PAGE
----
The harrowing details of his escape and exodus are best-saved for a future post, but suffice to say, he triumphed over obstacles most Hollywood big budget productions might even stray away from tackling. He recalled seeing the “lights” of Austria beckon him and his fellow refugees to dig deep and run like a fire was chasing them.

Some might say that my father is one of the “lucky ones.” I disagree. In my eyes, my father succeeded because no other option existed in his mind.

“Give up” are words foreign to his vocabulary. In the ensuing years after his escape, he would encounter numerous hardships in the forms of physical maladies like TB and cancer and the emotional hurdles of a divorce and losing “everything” in a bad investment scheme.

Throughout all of these challenges his steadfast will to get back up and rise above the situation, endured. He persevered and arose from the seeming gauntlet of disappointment stronger than ever. As the founder of two successful technology companies, he was recently inducted into an exhibit of the “Silicon Valley: The Lure & The Legends” for his contributions to Microwave and RF CAD (computer aided design).

The Apple Doesn’t Fall Far…

While my beginnings were not characterized by hunger and poverty, I too felt an intense inner drive to do my best and to honor my Dad’s sacrifices by succeeding in my own way. I’m not sure if much empirical research exists supporting the heredity of resilience, but I affirm from personal experience that it can be passed down from a father to his daughter.

Navigating through the muck of my life’s various turmoils illustrates the importance of never giving up. Keeping that mindset through my early divorce, weathering the storm of unpredictability that comes with being an entrepreneur and facing a congenital health issue wouldn’t have been possible without learning and applying my Dad’s greatest lesson.

Enough Is Enough…You Are Enough

Past experience might lead us to believe that we are not capable enough to rise above our circumstances. My personal journey and the captivating stories of my father’s path to success, confirm that we are all stronger than we think and more powerful than we can conjecture. We may either allow our hurdles in life to define our limits or to beckon the emergence of our limitless possibilities.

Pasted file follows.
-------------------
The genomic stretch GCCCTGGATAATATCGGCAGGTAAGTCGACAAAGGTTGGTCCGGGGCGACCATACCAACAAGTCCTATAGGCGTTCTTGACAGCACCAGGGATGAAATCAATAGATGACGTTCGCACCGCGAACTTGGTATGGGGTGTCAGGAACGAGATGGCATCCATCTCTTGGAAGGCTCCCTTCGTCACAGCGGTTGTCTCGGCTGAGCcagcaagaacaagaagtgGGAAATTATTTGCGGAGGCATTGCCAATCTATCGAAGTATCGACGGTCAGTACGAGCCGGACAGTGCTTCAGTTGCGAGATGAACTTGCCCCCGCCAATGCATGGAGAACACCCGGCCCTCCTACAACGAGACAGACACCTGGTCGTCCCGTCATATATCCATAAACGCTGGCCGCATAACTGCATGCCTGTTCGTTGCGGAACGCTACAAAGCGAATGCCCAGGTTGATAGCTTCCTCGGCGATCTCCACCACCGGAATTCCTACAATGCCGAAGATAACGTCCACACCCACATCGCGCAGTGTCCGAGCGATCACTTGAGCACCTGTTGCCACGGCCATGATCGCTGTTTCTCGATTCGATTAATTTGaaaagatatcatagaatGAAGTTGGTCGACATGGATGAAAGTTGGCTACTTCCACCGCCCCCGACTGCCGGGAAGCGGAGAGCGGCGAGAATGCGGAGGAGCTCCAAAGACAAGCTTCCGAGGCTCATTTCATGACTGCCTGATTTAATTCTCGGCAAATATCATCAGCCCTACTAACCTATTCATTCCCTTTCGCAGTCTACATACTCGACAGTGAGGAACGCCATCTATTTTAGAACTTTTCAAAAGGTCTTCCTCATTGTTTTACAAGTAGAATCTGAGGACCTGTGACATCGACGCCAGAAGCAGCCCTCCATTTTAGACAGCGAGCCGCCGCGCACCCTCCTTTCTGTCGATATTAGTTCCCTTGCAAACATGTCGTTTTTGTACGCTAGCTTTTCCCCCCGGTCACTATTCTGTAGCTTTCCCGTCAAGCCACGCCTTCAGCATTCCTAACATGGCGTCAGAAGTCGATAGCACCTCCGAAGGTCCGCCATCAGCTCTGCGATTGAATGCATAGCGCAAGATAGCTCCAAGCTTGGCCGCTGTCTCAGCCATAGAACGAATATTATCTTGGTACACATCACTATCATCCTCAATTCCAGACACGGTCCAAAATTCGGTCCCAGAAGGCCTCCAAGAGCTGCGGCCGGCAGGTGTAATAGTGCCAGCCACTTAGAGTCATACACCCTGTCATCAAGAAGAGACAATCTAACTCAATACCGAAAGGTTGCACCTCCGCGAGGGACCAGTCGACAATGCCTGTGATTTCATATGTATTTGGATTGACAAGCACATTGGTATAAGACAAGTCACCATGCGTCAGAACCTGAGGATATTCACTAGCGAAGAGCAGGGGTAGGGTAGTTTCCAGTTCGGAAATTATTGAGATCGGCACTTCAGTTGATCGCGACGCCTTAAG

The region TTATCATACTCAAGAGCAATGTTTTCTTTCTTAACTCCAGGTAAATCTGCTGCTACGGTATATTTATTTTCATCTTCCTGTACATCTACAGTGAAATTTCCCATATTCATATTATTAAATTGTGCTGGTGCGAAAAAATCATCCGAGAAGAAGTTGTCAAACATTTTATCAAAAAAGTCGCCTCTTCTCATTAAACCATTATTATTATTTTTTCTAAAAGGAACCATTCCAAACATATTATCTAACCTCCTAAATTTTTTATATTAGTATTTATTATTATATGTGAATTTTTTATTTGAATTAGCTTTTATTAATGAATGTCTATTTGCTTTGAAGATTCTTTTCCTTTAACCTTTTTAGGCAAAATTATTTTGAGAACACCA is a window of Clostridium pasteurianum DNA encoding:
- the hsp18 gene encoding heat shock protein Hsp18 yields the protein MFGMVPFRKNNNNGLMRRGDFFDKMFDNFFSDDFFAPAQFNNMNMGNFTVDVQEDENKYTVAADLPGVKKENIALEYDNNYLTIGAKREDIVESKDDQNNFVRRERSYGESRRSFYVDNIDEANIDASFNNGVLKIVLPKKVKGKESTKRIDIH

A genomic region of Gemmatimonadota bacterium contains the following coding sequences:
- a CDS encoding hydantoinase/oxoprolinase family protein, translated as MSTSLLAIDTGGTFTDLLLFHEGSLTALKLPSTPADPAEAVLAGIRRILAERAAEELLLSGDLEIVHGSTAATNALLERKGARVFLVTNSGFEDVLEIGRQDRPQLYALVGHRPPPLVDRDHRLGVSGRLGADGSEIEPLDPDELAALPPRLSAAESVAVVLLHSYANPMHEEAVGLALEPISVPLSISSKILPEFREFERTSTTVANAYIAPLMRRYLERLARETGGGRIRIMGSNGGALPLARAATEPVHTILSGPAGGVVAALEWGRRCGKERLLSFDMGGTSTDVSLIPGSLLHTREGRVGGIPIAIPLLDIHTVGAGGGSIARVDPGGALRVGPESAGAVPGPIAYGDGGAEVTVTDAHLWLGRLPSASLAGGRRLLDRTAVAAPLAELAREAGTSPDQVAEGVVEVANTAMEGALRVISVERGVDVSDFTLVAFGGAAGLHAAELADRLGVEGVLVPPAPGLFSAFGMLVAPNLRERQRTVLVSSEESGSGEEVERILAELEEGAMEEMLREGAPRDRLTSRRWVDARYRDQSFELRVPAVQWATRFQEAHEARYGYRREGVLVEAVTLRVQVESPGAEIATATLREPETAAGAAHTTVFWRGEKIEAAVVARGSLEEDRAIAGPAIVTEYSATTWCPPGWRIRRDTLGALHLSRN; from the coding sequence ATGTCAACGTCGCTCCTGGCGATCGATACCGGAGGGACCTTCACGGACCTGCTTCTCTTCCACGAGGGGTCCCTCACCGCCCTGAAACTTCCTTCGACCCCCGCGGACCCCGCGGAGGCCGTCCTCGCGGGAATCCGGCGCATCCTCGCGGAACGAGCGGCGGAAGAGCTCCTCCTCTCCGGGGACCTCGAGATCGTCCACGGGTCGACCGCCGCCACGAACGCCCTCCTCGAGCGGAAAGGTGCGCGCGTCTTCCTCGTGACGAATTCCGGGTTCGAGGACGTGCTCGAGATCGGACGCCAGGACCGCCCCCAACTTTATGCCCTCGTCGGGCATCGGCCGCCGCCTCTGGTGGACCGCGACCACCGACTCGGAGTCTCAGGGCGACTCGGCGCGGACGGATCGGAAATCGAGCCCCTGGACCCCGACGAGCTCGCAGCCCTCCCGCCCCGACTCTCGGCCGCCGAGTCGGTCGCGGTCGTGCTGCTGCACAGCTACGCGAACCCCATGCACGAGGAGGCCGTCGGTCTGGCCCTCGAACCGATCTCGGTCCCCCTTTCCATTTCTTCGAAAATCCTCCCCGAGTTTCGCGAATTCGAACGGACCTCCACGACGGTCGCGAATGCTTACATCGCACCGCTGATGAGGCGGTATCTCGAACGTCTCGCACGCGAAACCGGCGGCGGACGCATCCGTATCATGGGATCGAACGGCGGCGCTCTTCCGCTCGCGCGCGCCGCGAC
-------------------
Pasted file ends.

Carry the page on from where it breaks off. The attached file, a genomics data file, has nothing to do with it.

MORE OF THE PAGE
Are you ready to begin your journey to resilience? The only requirement: promise to never give up. It’s not your stumbles that determine your legacy, but rather how willingly you rise-up and take your next step.

When did you experience a situation where you were tempted to give up? What factors determined your decision and how did the outcome alter you?

This post was originally published on LinkedIn

4 thoughts on “The #1 Lesson My Successful Immigrant Dad Taught Me

  1. Very inspiring story, Nanci. Well done! I will read it often to remind me to never give up. Thank you for writing this.

  2. Hi Nanci:
    I am almost to the end of volume 1 of your dad’s memoir. I am amazed at the life he has led. I have know your dad socially for many years but never thought about all the things that he went through in his life. He and Susan have always been very kind to me, putting me up when I needed a place to stay in the Bay Area. You are a lucky person to have Les as your dad. It is great to see that you appreciate that. I am looking forward to reading volume 2 of the memoir, my husband read them both and was as impressed as I am. Good luck – Judy